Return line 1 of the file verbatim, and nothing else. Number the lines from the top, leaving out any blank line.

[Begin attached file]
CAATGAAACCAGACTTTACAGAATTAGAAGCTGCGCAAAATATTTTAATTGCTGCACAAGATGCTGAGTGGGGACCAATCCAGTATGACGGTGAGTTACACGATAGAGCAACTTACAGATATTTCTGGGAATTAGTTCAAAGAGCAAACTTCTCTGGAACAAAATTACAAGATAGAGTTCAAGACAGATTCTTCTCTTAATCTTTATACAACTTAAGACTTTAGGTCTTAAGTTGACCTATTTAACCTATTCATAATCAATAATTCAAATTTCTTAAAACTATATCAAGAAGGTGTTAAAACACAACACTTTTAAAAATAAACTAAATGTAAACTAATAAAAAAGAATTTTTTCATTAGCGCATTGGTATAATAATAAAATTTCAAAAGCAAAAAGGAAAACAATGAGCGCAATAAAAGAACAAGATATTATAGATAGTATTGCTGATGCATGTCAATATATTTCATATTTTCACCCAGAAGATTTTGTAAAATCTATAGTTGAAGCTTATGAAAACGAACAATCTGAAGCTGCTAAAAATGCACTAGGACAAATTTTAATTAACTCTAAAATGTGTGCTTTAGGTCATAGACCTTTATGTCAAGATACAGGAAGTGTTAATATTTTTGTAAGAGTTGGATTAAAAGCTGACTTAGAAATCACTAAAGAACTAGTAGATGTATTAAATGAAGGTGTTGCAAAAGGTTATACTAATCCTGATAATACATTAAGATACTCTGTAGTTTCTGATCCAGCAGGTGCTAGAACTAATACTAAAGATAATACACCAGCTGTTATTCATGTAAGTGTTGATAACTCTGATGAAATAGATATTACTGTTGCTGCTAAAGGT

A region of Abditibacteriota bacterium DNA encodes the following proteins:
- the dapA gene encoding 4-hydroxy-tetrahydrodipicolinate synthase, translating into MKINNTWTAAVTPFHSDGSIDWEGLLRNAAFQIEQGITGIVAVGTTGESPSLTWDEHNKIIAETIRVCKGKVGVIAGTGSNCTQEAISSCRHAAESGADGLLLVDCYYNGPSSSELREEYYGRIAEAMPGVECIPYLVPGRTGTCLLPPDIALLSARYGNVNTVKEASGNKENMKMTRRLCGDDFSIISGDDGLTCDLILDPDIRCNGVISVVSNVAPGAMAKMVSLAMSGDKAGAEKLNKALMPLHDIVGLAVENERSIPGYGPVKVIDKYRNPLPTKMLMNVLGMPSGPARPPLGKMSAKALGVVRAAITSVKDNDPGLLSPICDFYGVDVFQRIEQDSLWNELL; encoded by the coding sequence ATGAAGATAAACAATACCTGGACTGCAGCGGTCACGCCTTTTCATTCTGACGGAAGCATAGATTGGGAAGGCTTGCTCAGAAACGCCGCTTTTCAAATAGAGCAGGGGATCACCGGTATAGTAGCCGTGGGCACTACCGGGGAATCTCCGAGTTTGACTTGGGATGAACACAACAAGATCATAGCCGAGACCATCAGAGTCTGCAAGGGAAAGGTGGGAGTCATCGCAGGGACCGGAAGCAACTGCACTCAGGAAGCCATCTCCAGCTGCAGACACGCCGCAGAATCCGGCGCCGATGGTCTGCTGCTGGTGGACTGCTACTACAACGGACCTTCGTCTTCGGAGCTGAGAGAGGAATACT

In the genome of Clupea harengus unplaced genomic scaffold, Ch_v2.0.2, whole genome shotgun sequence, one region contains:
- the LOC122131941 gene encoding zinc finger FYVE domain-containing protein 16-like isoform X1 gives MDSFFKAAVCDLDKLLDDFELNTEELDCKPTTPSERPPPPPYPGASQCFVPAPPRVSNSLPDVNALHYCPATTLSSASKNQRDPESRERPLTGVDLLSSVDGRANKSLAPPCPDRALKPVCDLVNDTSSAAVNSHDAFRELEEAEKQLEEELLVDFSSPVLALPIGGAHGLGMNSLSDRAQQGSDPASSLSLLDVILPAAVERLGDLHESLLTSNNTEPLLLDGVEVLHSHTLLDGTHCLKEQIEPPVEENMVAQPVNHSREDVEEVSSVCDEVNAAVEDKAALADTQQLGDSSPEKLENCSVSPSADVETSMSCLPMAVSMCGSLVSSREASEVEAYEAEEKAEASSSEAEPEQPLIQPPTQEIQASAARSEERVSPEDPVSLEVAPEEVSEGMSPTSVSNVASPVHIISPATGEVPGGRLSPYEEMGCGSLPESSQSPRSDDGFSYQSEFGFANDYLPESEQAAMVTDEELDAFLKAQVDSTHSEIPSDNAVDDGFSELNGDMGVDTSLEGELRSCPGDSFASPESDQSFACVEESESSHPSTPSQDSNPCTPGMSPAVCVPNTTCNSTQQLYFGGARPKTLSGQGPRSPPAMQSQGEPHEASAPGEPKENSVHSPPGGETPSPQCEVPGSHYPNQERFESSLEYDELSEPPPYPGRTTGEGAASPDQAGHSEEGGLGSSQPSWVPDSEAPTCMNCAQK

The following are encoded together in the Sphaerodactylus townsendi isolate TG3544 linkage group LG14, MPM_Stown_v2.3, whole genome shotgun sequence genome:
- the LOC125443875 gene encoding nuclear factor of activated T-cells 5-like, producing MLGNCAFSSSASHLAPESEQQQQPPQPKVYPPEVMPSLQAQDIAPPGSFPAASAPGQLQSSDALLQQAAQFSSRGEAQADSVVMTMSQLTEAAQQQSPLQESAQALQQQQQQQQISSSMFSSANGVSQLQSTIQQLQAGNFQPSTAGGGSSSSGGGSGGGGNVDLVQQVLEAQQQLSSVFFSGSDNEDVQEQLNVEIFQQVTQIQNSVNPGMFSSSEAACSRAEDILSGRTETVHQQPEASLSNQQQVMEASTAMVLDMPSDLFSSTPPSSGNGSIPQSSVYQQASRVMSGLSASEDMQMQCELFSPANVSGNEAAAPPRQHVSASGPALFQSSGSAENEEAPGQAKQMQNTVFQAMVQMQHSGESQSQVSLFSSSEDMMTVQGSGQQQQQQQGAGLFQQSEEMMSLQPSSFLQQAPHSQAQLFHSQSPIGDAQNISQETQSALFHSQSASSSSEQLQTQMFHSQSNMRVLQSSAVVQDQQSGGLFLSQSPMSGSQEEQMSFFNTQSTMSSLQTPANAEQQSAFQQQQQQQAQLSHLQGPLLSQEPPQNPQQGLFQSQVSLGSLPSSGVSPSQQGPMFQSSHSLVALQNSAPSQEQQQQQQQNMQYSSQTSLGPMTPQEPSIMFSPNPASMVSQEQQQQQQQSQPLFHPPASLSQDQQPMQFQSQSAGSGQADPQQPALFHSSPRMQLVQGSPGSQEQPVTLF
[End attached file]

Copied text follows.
CAATGAAACCAGACTTTACAGAATTAGAAGCTGCGCAAAATATTTTAATTGCTGCACAAGATGCTGAGTGGGGACCAATCCAGTATGACGGTGAGTTACACGATAGAGCAACTTACAGATATTTCTGGGAATTAGTTCAAAGAGCAAACTTCTCTGGAACAAAATTACAAGATAGAGTTCAAGACAGATTCTTCTCTTAATCTTTATACAACTTAAGACTTTAGGTCTTAAGTTGACCTATTTAACCTATTCATAATCAATAATTCAAATTTCTTAAAACTATATCAAGAAGGTGTTAAAACACAACACTTTTAAAAATAAACTAAATGTAAACTAATAAAAAAGAATTTTTTCATTAGCGCATTGGTATAATAATAAAATTTCAAAAGCAAAAAGGAAAACAATGAGCGCAATAAAAGAACAAGATATTATAGATAGTATTGCTGATGCATGTCAATATATTTCATATTTTCACCCAGAAGATTTTGTAAAATCTATAGTTGAAGCTTATGAAAACGAACAATCTGAAGCTGCTAAAAATGCACTAGGACAAATTTTAATTAACTCTAAAATGTGTGCTTTAGGTCATAGACCTTTATGTCAAGATACAGGAAGTGTTAATATTTTTGTAAGAGTTGGATTAAAAGCTGACTTAGAAATCACTAAAGAACTAGTAGATGTATTAAATGAAGGTGTTGCAAAAGGTTATACTAATCCTGATAATACATTAAGATACTCTGTAGTTTCTGATCCAGCAGGTGCTAGAACTAATACTAAAGATAATACACCAGCTGTTATTCATGTAAGTGTTGATAACTCTGATGAAATAGATATTACTGTTGCTGCTAAAGGT